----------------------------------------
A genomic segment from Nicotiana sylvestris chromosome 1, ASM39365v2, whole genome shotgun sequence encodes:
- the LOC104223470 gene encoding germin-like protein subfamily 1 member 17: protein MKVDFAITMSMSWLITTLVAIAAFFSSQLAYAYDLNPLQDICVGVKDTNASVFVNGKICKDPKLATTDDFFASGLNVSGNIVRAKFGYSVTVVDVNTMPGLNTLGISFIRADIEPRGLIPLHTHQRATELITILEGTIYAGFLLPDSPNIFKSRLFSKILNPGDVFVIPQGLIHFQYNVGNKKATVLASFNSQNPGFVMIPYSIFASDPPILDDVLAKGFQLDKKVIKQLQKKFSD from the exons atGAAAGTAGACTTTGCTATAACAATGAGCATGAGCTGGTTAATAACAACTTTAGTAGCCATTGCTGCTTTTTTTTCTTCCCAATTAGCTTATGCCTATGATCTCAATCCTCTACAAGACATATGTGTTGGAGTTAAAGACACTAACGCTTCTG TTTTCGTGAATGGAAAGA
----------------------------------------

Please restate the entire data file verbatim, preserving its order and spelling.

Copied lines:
A genomic segment from Nicotiana sylvestris chromosome 1, ASM39365v2, whole genome shotgun sequence encodes:
- the LOC104223470 gene encoding germin-like protein subfamily 1 member 17: protein MKVDFAITMSMSWLITTLVAIAAFFSSQLAYAYDLNPLQDICVGVKDTNASVFVNGKICKDPKLATTDDFFASGLNVSGNIVRAKFGYSVTVVDVNTMPGLNTLGISFIRADIEPRGLIPLHTHQRATELITILEGTIYAGFLLPDSPNIFKSRLFSKILNPGDVFVIPQGLIHFQYNVGNKKATVLASFNSQNPGFVMIPYSIFASDPPILDDVLAKGFQLDKKVIKQLQKKFSD from the exons atGAAAGTAGACTTTGCTATAACAATGAGCATGAGCTGGTTAATAACAACTTTAGTAGCCATTGCTGCTTTTTTTTCTTCCCAATTAGCTTATGCCTATGATCTCAATCCTCTACAAGACATATGTGTTGGAGTTAAAGACACTAACGCTTCTG TTTTCGTGAATGGAAAGA